I’m a firm believer that there is no really negative emotion – even the little venal desires can be channeled to positive outcomes.  Anger, however, is an emotion that can be destructive and can get out of hand so quickly.  It’s no wonder that we liken anger to fire – hot and blazing.  Even the Buddha did so:

Holding onto anger is like grasping a hot coal with the intent of throwing it at someone else.  You are the only one who gets burned.

The point of this is to address anger as part of a yoga practice.  We as yogis and yoginis practice an art that is designed to give us control of ourselves.  Very little, though, is addressed to the volative explosive power of anger.  Its like a rogue wave in the ocean – destructive and dangerous.  No matter how it is expressed – aggressive, passive, or passive-agressive, anger is something that needs addressing, yet rarely is in yogic circles.

This segment deals with passive anger – this insidious anger that is deflected inwards instead of outwards as in aggressive anger.  Inwardly directed anger is dangerous for the angry person, since anger turned inward is both fueled by you and consumes you.  As your anger is suppressed, it eats away at your emotional landscape, leaving you vulnerable to a host of dangerous behaviors that can become compulsive as you try to soothe the damage your anger did to you.

Passive anger has many symptoms:

Physical:

  • Clenching your jaws or grinding your teeth
  • Headache
  • Stomachache
  • Some form of self-harm; biting nails and picking on the cuticles, hitting something with bare fist, banging your head, etc.
  • Increased and rapid heart rate
  • Dizziness
  • Beginning to cry for no reason
  • Compulsive eating, spending, cleaning or sex

 Emotional:

  • Self-loathing
  • Feeling stupid
  • Believing you are bad
  • Sad or depressed
  • Guiltyfeelings

The danger in passive anger is that you have two problems – the root causes of your anger, and the need to soothe the pain that the anger wreaks inside of you.  Imagine if you will that the burning coal you are holding in your hand is swallowed – that is what passive anger is doing, scorching you on the inside.

This can lead to all sorts of problems – soothing the pain with drugs, both illegal and prescription, health issues like ulcers and high blood pressure, and dangerous behavior like eating your pain, or (pardon the vulgarity) screwing the pain away.  None of these actually fixes it – the satiation of being full can overwhelm the burn of the anger, or the wash of orgasm can overrider the burning pain.  In the end, after the meal and sex, the pain is still there.  Self-harm only makes the inner pain manifest outwardly on your skin.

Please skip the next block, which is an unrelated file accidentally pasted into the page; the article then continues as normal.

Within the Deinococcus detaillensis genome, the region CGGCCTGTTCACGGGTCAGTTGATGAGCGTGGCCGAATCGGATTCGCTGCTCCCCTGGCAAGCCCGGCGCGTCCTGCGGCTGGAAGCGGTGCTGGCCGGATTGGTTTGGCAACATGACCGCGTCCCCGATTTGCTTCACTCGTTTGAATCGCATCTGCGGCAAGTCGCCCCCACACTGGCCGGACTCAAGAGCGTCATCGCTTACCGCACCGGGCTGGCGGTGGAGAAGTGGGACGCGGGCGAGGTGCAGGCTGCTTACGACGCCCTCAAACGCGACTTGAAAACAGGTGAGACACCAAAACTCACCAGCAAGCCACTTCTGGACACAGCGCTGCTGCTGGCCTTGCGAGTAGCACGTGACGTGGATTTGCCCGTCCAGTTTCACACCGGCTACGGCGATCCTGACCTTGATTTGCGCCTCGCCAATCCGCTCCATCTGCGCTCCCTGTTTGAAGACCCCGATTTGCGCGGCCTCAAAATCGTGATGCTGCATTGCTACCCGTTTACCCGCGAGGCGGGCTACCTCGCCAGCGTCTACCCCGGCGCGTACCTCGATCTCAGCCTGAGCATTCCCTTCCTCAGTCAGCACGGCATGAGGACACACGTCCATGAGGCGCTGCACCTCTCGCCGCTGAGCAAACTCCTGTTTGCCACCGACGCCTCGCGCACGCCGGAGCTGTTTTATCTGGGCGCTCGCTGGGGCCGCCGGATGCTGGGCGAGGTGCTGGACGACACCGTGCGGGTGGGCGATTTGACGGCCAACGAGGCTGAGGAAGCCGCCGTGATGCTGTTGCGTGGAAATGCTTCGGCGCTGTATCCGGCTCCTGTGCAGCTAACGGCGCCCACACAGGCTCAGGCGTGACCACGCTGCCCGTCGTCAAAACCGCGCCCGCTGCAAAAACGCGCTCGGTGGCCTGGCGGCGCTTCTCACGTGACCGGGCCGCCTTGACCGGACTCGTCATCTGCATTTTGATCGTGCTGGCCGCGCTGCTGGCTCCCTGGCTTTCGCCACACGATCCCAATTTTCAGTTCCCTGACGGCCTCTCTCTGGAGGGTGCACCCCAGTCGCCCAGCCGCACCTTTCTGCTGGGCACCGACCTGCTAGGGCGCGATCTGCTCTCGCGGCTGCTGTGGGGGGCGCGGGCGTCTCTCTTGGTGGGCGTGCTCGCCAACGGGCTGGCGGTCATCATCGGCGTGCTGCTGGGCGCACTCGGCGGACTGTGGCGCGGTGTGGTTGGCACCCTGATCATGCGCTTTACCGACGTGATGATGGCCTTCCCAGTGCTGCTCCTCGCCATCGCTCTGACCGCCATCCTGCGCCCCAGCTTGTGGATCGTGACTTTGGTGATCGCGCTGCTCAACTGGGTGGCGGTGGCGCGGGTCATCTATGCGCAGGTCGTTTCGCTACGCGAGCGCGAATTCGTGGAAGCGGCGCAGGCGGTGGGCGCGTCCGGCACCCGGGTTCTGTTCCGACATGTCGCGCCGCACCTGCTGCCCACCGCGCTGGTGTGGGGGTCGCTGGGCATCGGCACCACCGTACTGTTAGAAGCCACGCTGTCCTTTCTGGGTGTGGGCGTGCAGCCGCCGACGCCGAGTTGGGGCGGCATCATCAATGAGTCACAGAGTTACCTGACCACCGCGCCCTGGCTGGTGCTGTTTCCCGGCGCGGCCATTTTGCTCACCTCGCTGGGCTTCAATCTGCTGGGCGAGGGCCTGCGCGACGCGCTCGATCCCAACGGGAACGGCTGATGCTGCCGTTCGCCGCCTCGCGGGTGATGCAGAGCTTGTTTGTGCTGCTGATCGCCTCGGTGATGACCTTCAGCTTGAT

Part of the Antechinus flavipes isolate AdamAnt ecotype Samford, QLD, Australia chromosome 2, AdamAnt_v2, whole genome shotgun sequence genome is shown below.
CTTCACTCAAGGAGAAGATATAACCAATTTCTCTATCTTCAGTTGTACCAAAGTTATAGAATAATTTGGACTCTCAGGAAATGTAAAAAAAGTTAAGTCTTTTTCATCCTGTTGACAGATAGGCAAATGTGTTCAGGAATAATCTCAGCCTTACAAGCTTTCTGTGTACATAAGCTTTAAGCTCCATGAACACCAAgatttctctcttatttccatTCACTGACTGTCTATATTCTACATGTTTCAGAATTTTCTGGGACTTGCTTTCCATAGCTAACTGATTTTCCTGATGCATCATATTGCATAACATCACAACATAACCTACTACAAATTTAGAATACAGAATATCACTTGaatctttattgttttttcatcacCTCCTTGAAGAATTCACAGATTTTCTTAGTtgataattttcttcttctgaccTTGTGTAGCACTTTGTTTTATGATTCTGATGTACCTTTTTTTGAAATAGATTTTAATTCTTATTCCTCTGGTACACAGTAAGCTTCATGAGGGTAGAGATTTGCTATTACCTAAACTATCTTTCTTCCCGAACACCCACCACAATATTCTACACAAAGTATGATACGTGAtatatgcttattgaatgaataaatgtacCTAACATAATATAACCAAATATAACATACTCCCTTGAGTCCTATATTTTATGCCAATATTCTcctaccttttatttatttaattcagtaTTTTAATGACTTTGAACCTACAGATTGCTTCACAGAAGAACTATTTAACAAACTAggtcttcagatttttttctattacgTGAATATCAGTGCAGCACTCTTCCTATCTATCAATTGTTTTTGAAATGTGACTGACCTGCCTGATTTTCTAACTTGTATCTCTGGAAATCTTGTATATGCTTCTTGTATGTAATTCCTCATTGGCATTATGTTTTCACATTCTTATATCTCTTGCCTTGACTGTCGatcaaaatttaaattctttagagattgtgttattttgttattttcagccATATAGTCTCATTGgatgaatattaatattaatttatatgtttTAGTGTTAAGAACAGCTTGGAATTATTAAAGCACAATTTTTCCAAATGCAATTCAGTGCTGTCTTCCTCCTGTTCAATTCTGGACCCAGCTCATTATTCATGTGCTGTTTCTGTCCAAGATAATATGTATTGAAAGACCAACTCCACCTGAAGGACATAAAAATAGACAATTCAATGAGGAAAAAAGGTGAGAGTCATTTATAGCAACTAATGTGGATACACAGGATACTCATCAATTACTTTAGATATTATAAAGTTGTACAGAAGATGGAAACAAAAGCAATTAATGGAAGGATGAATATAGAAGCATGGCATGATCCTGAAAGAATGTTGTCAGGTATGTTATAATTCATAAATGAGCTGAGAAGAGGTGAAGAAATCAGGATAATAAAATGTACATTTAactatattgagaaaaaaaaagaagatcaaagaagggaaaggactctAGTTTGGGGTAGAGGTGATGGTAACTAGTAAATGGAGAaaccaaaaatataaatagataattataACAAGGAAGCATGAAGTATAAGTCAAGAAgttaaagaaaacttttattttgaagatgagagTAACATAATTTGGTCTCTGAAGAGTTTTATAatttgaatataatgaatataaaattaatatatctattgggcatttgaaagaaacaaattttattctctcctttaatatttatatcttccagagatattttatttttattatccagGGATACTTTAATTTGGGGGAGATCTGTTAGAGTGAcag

This anger is yours, and the pain.   For passive anger, its ok to bare your teeth and say “I am angry.”  To voice the anger is to take that deflected anger and instead of turning outward, brings it to examination.  What made you mad?  Why are you turning it inward?  What kind of behaviors are stemming from needing to soothe that anger?  By bringing your anger forward and voicing it, you also acknowledge the fact that anger is a valid emotion, not one to hide and repress.

Digging through to these roots are part of the skills you have in your yogic practices – did you think all this stretching, breathing, and focus was to stare at your navel and figure out the atomic structure of your navel lint? 

LOL

By bringing it out into the light of day, you can see just how dangerous and insidious this anger can be.  This kind of anger can feed into many self-destructive behaviors simply because if they didn’t feel good, we wouldn’t do them.   Smokers didn’t smoke to feel bad and hack up lungs, they start because the nicotine makes them feel good.  It soothed whatever was going on inside.  After a while, though, it quits feeling good and it’s done to keep from feeling bad.

People take drugs because it made them feel good at first, but they end up so dependent on them that to stop hurts, so they continue it because it hurts less than stopping.

It hurts to own your anger, though, because you have to say that it is there and you have to admit that you are angry.  But, I promise you, it hurts less than not owning it and letting it eat you from the inside.  If you own it and witness its actions, you can start to figure out what the roots of that anger is, and instead of letting it burn you from the inside out, you can move with love and care to stop that rooted anger from hurting you, instead of letting it eat you alive.

Expressing anger in a healthy way is not venting, or negative, or weak.  Expressing anger in a rational, calm way is owning it – the first step to finding out where it stems from, and how to remove that particular stimulus from your emotional makeup.  This is much better, emotionally and physically, then letting it burn you up inside and then trying to blunt the emotional and physical pain.